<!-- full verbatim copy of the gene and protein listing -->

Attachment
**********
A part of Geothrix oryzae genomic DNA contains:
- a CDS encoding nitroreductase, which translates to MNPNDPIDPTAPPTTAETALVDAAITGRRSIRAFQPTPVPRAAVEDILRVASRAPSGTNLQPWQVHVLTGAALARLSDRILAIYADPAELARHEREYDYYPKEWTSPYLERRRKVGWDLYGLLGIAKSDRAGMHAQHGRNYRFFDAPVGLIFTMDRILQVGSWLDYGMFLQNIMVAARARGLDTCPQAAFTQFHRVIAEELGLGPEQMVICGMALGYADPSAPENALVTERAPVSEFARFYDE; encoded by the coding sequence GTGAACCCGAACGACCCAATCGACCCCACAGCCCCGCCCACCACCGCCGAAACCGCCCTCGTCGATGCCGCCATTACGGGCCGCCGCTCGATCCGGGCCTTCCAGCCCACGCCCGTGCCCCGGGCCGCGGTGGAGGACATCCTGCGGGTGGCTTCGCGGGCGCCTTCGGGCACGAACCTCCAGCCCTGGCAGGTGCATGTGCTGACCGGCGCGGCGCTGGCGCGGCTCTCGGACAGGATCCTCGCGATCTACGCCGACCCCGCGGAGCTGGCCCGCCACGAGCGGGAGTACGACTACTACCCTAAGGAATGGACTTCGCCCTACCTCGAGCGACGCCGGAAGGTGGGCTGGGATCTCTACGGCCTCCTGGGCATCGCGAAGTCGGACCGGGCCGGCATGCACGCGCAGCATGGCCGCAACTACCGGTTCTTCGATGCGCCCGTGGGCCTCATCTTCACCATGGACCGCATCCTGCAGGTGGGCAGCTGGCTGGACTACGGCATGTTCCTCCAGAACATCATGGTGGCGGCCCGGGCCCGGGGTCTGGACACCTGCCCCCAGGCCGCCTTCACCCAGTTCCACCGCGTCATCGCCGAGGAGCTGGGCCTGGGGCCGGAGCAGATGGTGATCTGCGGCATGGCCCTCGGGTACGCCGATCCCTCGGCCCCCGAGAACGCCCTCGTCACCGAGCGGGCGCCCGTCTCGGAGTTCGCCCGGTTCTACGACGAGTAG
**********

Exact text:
A part of Geothrix oryzae genomic DNA contains:
- a CDS encoding nitroreductase, which translates to MNPNDPIDPTAPPTTAETALVDAAITGRRSIRAFQPTPVPRAAVEDILRVASRAPSGTNLQPWQVHVLTGAALARLSDRILAIYADPAELARHEREYDYYPKEWTSPYLERRRKVGWDLYGLLGIAKSDRAGMHAQHGRNYRFFDAPVGLIFTMDRILQVGSWLDYGMFLQNIMVAARARGLDTCPQAAFTQFHRVIAEELGLGPEQMVICGMALGYADPSAPENALVTERAPVSEFARFYDE; encoded by the coding sequence GTGAACCCGAACGACCCAATCGACCCCACAGCCCCGCCCACCACCGCCGAAACCGCCCTCGTCGATGCCGCCATTACGGGCCGCCGCTCGATCCGGGCCTTCCAGCCCACGCCCGTGCCCCGGGCCGCGGTGGAGGACATCCTGCGGGTGGCTTCGCGGGCGCCTTCGGGCACGAACCTCCAGCCCTGGCAGGTGCATGTGCTGACCGGCGCGGCGCTGGCGCGGCTCTCGGACAGGATCCTCGCGATCTACGCCGACCCCGCGGAGCTGGCCCGCCACGAGCGGGAGTACGACTACTACCCTAAGGAATGGACTTCGCCCTACCTCGAGCGACGCCGGAAGGTGGGCTGGGATCTCTACGGCCTCCTGGGCATCGCGAAGTCGGACCGGGCCGGCATGCACGCGCAGCATGGCCGCAACTACCGGTTCTTCGATGCGCCCGTGGGCCTCATCTTCACCATGGACCGCATCCTGCAGGTGGGCAGCTGGCTGGACTACGGCATGTTCCTCCAGAACATCATGGTGGCGGCCCGGGCCCGGGGTCTGGACACCTGCCCCCAGGCCGCCTTCACCCAGTTCCACCGCGTCATCGCCGAGGAGCTGGGCCTGGGGCCGGAGCAGATGGTGATCTGCGGCATGGCCCTCGGGTACGCCGATCCCTCGGCCCCCGAGAACGCCCTCGTCACCGAGCGGGCGCCCGTCTCGGAGTTCGCCCGGTTCTACGACGAGTAG